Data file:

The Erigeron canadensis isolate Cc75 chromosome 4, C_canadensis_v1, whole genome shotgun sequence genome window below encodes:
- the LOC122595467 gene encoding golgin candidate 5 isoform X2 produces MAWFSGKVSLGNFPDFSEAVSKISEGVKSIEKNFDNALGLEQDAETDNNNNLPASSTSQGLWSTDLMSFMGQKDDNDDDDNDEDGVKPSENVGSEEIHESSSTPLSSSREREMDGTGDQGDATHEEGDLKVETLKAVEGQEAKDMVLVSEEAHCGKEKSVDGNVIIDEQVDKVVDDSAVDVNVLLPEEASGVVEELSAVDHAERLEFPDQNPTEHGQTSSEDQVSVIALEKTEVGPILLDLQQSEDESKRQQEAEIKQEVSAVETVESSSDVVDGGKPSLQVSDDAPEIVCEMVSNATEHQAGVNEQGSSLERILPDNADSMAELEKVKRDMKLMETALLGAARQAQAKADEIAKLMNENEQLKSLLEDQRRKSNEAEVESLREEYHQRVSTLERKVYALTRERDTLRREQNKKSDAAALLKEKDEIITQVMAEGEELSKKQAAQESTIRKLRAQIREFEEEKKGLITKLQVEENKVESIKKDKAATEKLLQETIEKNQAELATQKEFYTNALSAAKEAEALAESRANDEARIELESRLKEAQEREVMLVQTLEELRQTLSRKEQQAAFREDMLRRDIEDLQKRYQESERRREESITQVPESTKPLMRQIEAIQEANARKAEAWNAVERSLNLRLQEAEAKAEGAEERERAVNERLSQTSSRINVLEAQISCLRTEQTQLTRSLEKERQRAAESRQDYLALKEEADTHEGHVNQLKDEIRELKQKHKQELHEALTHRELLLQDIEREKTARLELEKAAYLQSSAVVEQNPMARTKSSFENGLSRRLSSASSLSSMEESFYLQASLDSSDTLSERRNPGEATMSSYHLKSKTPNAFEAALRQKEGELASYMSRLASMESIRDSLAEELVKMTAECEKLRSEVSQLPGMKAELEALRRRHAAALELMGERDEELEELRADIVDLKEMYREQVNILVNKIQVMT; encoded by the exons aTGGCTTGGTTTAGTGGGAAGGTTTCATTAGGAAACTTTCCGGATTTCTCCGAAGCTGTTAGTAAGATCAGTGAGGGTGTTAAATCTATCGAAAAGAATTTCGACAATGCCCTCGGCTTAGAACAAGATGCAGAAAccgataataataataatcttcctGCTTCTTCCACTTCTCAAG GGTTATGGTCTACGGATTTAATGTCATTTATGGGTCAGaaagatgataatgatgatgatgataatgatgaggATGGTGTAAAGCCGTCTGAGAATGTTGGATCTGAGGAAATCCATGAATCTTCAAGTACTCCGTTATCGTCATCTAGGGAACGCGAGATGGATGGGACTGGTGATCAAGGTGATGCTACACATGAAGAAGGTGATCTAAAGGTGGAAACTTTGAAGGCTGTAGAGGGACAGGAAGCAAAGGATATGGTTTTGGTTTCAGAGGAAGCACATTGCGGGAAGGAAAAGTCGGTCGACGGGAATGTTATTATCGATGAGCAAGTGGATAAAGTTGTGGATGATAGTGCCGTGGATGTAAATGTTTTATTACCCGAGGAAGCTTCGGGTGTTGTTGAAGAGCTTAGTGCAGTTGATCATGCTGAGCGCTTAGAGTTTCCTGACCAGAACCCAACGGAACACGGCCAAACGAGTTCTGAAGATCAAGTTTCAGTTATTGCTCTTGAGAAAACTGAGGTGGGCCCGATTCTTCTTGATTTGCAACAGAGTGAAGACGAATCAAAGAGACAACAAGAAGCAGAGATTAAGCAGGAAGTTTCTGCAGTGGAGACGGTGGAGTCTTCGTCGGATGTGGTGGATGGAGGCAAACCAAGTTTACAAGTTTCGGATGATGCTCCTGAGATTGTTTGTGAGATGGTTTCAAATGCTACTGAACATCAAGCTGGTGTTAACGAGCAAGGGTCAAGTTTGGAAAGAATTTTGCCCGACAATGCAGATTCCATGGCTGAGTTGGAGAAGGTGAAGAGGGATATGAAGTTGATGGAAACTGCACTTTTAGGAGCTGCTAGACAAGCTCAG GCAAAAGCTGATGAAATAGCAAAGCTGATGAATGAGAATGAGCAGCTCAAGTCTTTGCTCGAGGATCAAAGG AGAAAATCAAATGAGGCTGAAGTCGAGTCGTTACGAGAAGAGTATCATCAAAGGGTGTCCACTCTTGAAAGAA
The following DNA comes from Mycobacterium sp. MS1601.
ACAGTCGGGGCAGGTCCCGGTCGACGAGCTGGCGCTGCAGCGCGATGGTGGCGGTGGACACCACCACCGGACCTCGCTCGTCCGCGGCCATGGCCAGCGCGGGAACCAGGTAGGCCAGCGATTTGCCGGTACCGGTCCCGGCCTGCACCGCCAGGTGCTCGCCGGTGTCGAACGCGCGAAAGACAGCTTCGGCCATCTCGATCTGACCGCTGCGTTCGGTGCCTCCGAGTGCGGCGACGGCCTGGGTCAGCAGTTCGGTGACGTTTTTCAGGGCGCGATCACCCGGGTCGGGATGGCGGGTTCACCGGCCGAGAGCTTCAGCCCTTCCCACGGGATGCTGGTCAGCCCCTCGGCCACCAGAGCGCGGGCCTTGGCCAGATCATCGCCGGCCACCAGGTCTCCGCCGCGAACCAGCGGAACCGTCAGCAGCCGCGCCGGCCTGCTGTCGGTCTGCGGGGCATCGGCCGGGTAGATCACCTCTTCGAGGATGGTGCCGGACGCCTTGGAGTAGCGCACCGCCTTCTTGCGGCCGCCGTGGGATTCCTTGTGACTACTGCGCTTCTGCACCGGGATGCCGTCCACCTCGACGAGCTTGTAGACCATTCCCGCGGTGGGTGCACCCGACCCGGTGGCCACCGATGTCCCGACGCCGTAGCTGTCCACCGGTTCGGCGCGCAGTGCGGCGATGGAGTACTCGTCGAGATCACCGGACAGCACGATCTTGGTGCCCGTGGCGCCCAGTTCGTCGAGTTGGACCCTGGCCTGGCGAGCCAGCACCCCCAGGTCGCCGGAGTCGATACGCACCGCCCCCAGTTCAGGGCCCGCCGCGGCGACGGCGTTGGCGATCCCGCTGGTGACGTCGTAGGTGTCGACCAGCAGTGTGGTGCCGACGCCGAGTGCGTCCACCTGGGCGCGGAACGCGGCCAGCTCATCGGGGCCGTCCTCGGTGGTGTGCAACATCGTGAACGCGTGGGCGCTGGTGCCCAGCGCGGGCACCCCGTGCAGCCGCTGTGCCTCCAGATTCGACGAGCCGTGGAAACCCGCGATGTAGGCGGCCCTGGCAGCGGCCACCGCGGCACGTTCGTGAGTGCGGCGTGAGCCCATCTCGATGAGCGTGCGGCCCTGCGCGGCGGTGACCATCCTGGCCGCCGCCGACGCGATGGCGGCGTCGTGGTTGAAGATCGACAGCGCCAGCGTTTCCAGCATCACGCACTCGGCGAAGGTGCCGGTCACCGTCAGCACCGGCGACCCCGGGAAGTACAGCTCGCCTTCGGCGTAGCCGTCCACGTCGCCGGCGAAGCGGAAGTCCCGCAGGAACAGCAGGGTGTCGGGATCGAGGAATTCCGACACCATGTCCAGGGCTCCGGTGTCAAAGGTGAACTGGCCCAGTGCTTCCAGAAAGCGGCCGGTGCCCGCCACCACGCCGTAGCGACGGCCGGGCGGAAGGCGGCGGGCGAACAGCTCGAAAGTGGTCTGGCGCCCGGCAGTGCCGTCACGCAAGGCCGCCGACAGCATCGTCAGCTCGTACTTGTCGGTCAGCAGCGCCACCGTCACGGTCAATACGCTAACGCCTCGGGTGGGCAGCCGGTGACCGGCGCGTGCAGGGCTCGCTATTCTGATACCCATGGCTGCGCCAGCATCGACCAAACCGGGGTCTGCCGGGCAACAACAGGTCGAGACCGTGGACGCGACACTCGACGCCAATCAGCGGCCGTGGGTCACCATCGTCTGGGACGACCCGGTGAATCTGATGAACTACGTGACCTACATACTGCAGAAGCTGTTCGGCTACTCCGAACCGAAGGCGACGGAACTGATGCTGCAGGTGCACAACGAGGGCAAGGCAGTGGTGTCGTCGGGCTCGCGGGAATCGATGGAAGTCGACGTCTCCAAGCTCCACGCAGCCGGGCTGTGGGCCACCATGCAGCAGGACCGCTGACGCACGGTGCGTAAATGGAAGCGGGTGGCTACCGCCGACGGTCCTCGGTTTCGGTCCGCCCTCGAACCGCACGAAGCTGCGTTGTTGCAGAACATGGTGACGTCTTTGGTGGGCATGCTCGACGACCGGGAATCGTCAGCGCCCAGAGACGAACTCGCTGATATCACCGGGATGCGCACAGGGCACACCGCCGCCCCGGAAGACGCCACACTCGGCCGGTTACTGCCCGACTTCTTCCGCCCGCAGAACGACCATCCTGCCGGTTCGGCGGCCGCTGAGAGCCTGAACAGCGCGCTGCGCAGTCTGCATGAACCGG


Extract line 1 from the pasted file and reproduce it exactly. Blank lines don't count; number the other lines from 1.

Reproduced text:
The Erigeron canadensis isolate Cc75 chromosome 4, C_canadensis_v1, whole genome shotgun sequence genome window below encodes: